Sirisena and Rajapaksa factions

Former President Mahinda Rajapaksa was asked for his reactions to the verdict by eager media men. Usually a master at providing ‘voice cuts’, Rajapaksa found himself in all kinds of difficulties trying to defend himself. In the end, he stated that Weeratunga and Pelpita have been convicted because they were trying to foster Buddhism, a reference to the distribution of sil redi. He also took a dig at President Maithripala Sirisena, saying that his wife too could be charged because she was seen distributing sil redi with the President a few days ago.

Rajapaksa’s defence appeared to have been worse than the offence. The JVP’s Vijitha Herath responded in style, asking whether stealing funds from the public was within the tenets of Buddhism. Herath also noted that Weeratunga’s wife, Indrani Sugathdasa, who served once chaired the Securities and Exchange Commission, had the courage to resign from her post when undue influences were being exerted on her- but that her husband lacked such integrity.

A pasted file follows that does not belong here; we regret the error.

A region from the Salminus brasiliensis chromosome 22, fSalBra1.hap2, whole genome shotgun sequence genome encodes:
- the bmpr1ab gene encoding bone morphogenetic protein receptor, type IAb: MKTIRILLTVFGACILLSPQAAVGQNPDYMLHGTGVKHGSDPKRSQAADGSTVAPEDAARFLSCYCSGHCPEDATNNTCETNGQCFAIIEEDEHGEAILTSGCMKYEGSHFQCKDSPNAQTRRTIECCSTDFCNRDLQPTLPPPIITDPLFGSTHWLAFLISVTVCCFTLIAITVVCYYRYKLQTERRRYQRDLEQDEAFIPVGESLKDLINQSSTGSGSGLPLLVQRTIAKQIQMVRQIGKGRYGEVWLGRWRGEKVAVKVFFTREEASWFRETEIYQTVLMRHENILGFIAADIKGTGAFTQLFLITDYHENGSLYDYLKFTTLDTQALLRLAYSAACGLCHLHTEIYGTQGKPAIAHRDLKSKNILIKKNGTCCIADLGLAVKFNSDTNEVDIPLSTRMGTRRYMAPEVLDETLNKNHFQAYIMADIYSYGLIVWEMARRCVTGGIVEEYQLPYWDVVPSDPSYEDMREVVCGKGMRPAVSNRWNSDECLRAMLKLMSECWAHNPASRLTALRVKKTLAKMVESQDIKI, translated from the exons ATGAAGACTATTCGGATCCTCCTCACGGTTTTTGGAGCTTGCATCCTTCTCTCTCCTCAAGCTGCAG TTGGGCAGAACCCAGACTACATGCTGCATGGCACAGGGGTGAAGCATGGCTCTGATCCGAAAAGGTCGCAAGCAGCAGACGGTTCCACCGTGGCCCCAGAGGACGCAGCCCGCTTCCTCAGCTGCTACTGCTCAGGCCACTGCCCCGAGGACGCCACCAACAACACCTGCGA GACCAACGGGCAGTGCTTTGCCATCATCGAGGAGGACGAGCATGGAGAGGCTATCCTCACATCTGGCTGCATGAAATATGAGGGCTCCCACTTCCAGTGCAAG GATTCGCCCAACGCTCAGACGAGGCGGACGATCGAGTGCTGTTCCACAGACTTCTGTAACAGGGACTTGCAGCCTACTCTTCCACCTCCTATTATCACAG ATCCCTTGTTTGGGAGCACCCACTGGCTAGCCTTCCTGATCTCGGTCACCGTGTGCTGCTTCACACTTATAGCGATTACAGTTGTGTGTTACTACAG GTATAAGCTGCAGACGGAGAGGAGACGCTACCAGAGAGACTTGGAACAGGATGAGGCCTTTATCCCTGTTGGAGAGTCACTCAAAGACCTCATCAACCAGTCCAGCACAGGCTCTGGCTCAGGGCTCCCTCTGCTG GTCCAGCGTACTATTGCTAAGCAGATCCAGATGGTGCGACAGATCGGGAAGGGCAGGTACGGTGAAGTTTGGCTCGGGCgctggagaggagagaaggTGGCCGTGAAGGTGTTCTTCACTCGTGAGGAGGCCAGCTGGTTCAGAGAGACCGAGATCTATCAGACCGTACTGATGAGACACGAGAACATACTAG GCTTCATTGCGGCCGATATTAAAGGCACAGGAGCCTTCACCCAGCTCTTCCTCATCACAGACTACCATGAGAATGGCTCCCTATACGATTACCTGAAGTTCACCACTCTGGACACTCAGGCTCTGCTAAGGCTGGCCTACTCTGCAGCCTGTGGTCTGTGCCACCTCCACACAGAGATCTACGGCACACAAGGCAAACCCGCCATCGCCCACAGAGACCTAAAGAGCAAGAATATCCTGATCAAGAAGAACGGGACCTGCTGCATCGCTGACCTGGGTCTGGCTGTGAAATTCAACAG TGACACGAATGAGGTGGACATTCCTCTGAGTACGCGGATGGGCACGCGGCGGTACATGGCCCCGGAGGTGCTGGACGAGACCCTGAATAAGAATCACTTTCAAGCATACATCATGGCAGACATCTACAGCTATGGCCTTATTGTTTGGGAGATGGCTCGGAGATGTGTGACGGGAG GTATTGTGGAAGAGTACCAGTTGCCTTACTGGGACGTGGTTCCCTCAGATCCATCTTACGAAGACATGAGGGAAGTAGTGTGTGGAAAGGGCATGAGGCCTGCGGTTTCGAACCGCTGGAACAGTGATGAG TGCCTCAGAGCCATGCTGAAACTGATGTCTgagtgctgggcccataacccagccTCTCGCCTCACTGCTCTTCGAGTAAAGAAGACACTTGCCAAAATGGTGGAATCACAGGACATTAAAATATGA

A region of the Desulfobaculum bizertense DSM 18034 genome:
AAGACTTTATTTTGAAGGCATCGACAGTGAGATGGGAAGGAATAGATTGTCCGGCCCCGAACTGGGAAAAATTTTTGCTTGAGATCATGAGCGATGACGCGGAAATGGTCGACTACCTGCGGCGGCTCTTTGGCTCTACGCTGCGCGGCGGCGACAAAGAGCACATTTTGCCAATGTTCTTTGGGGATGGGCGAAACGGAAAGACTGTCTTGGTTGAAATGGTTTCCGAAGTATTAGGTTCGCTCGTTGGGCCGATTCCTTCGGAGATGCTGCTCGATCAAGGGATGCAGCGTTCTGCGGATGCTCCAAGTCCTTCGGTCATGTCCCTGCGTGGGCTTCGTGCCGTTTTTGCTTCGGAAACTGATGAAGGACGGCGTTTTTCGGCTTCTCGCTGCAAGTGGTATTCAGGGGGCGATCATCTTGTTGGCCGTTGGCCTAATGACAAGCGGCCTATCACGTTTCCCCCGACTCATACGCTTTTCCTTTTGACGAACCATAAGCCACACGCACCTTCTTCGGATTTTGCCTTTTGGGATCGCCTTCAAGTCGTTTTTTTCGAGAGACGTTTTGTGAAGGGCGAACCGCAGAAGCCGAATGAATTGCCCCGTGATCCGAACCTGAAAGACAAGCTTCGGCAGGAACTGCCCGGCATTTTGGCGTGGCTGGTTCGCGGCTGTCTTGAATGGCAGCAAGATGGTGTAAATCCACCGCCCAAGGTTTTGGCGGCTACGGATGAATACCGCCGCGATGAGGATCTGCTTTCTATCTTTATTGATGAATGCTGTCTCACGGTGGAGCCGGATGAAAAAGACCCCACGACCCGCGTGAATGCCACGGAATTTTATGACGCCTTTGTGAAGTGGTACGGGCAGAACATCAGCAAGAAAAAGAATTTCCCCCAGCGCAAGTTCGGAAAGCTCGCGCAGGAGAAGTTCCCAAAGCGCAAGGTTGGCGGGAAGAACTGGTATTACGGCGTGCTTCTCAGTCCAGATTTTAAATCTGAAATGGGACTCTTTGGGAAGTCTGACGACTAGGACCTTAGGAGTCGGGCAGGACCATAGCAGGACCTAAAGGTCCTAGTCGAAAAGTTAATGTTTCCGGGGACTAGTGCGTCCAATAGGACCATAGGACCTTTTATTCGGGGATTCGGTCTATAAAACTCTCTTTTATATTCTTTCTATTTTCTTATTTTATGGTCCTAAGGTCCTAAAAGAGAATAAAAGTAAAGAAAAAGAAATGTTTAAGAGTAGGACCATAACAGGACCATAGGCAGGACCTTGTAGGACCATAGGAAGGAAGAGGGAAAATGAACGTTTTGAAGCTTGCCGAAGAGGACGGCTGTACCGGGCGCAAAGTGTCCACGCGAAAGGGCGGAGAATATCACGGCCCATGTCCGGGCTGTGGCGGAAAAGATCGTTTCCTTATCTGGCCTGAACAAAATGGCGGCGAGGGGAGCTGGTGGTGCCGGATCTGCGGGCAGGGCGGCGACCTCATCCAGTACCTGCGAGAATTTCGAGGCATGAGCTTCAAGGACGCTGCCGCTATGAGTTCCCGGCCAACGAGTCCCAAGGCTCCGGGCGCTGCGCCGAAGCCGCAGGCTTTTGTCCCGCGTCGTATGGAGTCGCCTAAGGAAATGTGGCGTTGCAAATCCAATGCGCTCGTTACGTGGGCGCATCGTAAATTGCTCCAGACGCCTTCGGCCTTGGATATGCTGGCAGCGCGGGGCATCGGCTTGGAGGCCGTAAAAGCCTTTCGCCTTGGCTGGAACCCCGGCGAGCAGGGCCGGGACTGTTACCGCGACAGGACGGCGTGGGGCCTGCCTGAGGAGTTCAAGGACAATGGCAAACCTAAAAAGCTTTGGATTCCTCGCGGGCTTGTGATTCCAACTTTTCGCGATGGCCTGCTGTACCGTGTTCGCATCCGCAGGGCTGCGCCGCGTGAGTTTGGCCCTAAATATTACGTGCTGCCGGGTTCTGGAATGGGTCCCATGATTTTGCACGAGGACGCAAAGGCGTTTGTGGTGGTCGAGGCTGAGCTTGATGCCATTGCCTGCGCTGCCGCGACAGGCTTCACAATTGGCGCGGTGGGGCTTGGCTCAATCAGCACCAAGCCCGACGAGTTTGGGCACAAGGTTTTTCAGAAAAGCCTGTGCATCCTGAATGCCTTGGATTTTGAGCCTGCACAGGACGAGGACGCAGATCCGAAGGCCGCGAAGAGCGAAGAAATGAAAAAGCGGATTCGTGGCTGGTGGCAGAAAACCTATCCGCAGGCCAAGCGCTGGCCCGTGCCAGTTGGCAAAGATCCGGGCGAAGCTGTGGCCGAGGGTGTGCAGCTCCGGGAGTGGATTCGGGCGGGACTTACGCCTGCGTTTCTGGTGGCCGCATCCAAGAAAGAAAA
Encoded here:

The JVP also queried the massive amount of 600 million rupees that is supposed to have been spent on sil redi, arguing that it was sufficient to provide material for each and every family in the country and inquired whether the average family received this ‘gift’.

Asked again at a public event as to why he did not come forward and accept responsibility for the transaction instead of allowing his secretary to be sent to prison, Rajapaksa said that if it was a mistake, he would have admitted it but maintained that it was not a mistake.